Abbey Marshall | Managing Editor
The school choice debate continues to rage on and at the forefront in the opposition against Ohio Governor John Kasich’s charter school funding is Mason City Schools superintendent Dr. Gail Kist-Kline.
Charter schools, institutions started by individuals or companies funded by state money, began to increase in their numbers under the administration of Ohio Governor John Kasich, who actively lobbies for student choice in what school they attend. The movement is a private sector approach to education in which businesses can create schools backed by state funding.
Despite their initial mission to provide opportunities for students in underfunded district schools, charter schools have suffered from poor oversight of taxpayer money, said Mason City Schools Public Information Officer Tracey Carson.
The Columbus Dispatch reported over $1 billion granted annually to charter schools in Ohio with about 120,000 students, yet there is not enough accountability taking place of where those funds are being allocated, according to Carson.
“Ohio’s Auditor of State, David Yost, and most recently the Supreme Court of the State of Ohio, have reviewed charter school finances and shown there is insufficient transparency about how state money is being spent by charter school operators and their affiliated companies, as well as uncovering egregious violations and shortcomings,” Carson said.
Government teacher Maria Mueller said diminishing district school funding and increasing university tuition can be in part attributed to tax dollars dedicated to charter schools.
“I definitely think public education has been harmed, and not just public schools as in public elementary and secondary schools,” Mueller said. “Universities and colleges in Ohio: their slice of the pie is getting diminished and part of that certainly can be perceived to be part of that money that’s going to charter schools. We, and they, are being negatively impacted by those dollars that could be effectively used in public schools, whether at our level or at a university level.”
In an attempt to fight the continuation of public funds being poured into charter schools, superintendent Gail Kist-Kline is an active lobbyist for the rights of district schools, according to Carson. Kist-Kline has sent letters to Ohio representative Paul Zeltwanger, utilized social media to share her opinion, and published a column about the issue in Today’s Pulse.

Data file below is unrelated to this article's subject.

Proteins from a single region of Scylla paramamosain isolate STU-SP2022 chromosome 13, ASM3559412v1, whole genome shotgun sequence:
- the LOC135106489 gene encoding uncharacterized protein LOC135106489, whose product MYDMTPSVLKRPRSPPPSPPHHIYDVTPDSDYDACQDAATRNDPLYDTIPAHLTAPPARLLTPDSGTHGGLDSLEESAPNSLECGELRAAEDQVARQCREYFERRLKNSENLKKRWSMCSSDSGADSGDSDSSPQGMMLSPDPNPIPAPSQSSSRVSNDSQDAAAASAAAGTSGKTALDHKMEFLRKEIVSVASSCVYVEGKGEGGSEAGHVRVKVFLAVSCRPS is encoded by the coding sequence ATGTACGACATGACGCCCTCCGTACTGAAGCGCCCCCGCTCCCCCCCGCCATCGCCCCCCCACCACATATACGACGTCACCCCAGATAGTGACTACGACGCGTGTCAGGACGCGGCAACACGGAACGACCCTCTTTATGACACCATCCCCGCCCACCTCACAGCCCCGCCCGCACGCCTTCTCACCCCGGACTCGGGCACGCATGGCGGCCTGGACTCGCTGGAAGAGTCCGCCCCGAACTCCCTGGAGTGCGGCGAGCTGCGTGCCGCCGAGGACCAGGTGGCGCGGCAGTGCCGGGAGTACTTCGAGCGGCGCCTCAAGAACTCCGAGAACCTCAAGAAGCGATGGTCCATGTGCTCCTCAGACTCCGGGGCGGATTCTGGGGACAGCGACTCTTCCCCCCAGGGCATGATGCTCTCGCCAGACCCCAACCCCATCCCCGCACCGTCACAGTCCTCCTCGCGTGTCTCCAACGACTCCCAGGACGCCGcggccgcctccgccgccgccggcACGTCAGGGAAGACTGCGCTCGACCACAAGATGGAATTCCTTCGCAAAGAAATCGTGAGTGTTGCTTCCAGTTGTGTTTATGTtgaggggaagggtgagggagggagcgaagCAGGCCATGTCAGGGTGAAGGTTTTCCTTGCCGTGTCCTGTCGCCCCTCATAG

“To put it simply, every school in the state of Ohio that is funded by Ohio tax dollars should be held to the same standards…In a recent survey, 94 percent of the respondents said that charter schools should follow the same rules as public schools,” Kist-Kline said in a letter to Zeltwanger. “Our taxpayers want transparency and accountability for charter schools. It is disappointing to hear of the multiple failures of so many of our charter schools, schools that were created, specifically, to provide a superior alternative to failing public schools.”
In response to growing criticism, Governor Kasich signed House Bill 2 on November 1 to take effect in 90 days. The reform is designed to hold charter school sponsors more accountable for their spending, as well as prohibit poorly performing schools from opening new ones.
“While we are proud of Ohio’s high-performing charter schools, there are too many that haven’t been serving our kids with the quality they deserve,” Kasich said in a statement.
Ultimately, students should be the focal point of education, Kline said.
“All students deserve a high quality education and we need to assure that is taking place,” Kist-Kline said.
Originally published in The Chronicle on November 13, 2015.